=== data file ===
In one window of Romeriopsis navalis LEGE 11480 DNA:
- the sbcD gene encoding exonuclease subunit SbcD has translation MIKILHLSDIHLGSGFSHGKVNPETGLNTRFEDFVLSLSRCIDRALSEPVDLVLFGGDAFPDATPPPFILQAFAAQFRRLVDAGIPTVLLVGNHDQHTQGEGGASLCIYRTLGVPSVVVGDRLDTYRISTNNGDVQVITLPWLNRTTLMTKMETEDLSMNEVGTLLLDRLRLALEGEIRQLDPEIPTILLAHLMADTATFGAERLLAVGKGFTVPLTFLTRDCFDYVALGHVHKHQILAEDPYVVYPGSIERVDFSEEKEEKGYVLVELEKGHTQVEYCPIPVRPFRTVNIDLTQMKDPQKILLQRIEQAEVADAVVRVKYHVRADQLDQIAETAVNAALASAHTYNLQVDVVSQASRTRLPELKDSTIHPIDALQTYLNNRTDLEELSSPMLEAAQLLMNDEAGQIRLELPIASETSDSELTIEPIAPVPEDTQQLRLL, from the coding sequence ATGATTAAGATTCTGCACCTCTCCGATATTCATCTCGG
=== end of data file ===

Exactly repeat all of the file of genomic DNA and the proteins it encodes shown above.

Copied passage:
In one window of Romeriopsis navalis LEGE 11480 DNA:
- the sbcD gene encoding exonuclease subunit SbcD has translation MIKILHLSDIHLGSGFSHGKVNPETGLNTRFEDFVLSLSRCIDRALSEPVDLVLFGGDAFPDATPPPFILQAFAAQFRRLVDAGIPTVLLVGNHDQHTQGEGGASLCIYRTLGVPSVVVGDRLDTYRISTNNGDVQVITLPWLNRTTLMTKMETEDLSMNEVGTLLLDRLRLALEGEIRQLDPEIPTILLAHLMADTATFGAERLLAVGKGFTVPLTFLTRDCFDYVALGHVHKHQILAEDPYVVYPGSIERVDFSEEKEEKGYVLVELEKGHTQVEYCPIPVRPFRTVNIDLTQMKDPQKILLQRIEQAEVADAVVRVKYHVRADQLDQIAETAVNAALASAHTYNLQVDVVSQASRTRLPELKDSTIHPIDALQTYLNNRTDLEELSSPMLEAAQLLMNDEAGQIRLELPIASETSDSELTIEPIAPVPEDTQQLRLL, from the coding sequence ATGATTAAGATTCTGCACCTCTCCGATATTCATCTCGG